Uncovering a masterpiece

Buckland Abbey's Rembrandt is hung in the Nave Gallery

A self-portrait, previously doubted as being a genuine Rembrandt, was scientifically verified as being from the Dutch Old Master’s own hand in 2014.

After undergoing eight months of painstaking investigative work at the world famous Hamilton Kerr Institute (HKI) in Cambridgeshire - and re-examination by the world’s leading Rembrandt expert - this now famous self-portrait, the original ‘selfie’, is the first Rembrandt in the Trust's collection of 13,500 paintings.

Painting analysis

Previously thought to be ‘school of Rembrandt’, Ernst van de Wetering, the world’s leading Rembrandt expert, concluded that the painting may well be a genuine after seeing it again in 2012. His assurance led us to send the painting away for further scientific analysis.

Christine Slottvedd Kimbriel, Paintings Conservator at HKI said: 'When the painting arrived we felt that a thorough technical examination would aid the reassessment of the painting’s authorship and we hoped that the findings could help to verify if it was definitely by Rembrandt.

'The self-portrait went through a series of investigate analyses to include close visual examination under magnification, infra-red reflectography, x-radiography, raking light photography and pigment and medium analysis.

'Careful cleaning and removal of several layers of aged and yellowed revealed the original colours and painting style beneath which was much more detailed and gave a three-dimensional appearance to the fabric in Rembrandt’s cloak.'

The artist’s signature was also analysed and other processes used for further investigative work.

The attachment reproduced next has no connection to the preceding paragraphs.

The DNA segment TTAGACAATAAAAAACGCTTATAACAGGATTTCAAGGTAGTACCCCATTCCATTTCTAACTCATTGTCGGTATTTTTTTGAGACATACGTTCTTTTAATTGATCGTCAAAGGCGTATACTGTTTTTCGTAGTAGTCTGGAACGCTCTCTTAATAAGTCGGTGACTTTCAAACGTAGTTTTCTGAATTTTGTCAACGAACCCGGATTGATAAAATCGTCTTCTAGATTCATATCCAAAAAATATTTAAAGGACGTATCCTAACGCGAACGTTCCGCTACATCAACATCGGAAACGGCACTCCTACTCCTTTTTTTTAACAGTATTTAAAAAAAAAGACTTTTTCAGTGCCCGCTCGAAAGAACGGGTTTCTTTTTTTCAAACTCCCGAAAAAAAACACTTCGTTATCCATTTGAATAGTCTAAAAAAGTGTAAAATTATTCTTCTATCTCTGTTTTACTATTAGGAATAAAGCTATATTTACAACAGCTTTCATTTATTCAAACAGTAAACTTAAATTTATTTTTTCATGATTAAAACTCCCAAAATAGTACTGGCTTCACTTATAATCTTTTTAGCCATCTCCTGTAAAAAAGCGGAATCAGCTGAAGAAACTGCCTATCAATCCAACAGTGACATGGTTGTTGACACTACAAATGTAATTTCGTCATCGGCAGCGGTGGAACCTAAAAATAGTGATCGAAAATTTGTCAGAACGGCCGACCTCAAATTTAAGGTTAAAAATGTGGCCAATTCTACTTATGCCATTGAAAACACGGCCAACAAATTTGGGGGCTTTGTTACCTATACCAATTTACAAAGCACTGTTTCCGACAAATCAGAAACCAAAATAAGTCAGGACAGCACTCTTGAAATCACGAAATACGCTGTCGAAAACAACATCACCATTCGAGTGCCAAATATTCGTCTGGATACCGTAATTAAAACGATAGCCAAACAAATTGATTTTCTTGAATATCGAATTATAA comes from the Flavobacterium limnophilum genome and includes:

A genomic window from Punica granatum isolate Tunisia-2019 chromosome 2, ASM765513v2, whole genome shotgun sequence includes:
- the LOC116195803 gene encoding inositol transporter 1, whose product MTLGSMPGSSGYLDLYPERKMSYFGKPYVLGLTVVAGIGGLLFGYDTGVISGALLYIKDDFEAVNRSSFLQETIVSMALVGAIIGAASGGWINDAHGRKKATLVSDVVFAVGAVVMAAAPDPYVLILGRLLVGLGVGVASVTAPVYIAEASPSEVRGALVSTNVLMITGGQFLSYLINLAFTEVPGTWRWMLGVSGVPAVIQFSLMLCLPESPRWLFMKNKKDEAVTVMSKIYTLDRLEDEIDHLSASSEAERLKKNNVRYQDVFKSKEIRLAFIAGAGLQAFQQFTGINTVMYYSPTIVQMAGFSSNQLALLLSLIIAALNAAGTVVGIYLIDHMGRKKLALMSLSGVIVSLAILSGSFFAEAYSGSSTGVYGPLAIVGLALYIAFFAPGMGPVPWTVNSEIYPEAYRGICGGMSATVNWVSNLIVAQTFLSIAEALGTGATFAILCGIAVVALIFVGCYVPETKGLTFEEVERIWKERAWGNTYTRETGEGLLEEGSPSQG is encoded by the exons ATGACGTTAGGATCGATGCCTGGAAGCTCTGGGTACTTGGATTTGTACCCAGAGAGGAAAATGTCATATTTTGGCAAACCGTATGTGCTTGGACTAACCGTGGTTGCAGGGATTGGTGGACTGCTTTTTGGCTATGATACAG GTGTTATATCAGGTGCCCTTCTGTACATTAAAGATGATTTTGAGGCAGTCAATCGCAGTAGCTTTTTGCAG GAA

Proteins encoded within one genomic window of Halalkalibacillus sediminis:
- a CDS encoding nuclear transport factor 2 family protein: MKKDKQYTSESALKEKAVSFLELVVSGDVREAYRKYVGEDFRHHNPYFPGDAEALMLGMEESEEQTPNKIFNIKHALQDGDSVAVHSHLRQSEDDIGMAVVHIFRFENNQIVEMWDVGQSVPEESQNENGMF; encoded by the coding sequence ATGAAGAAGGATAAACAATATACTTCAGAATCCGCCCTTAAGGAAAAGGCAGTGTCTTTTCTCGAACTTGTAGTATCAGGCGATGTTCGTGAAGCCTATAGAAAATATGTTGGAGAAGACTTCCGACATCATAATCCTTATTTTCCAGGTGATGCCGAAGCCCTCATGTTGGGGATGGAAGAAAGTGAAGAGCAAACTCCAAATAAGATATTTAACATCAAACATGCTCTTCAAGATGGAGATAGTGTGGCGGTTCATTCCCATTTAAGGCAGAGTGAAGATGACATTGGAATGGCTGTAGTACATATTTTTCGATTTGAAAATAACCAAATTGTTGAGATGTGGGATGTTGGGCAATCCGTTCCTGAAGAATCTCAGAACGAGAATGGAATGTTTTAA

David Taylor, our paintings and sculptor curator said: 'The debate over whether this is or isn’t a Rembrandt has been on-going for decades.

'The key element for me has been the cleaning. The varnish was so yellow that it was difficult to see how beautifully the portrait had been painted. Now you can really see all the flesh tones and other colours, as well as the way in which the paint has been handled – it’s now much easier to appreciate it as a Rembrandt.'

" Although I was pretty certain the painting was a Rembrandt when I saw it in 2013, I wanted to further examine it after cleaning and see the results from the technical analysis as this had never been done before. With all this additional scientific evidence, I am satisfied it is by Rembrandt. "
- Ernst van de Wetering

Project funding

The money for the cleaning and investigative work into the painting was raised by players of People’s Postcode Lottery. Kate Pearson, Deputy Head of Charities at People's Postcode Lottery said: 'It's fantastic that this mystery is now solved; and that so many people will now be able to enjoy this newly confirmed Rembrandt. Players of People’s Postcode Lottery have raised an amazing £41.5 million for charities and good causes since the lottery’s launch in 2008 and we are delighted that the National Trust is one of the charities receiving support.'

Painting value

Post analysis, the painting has an estimated nominal value of £30 million, though as we care for items for public benefit for ever, it could never be sold.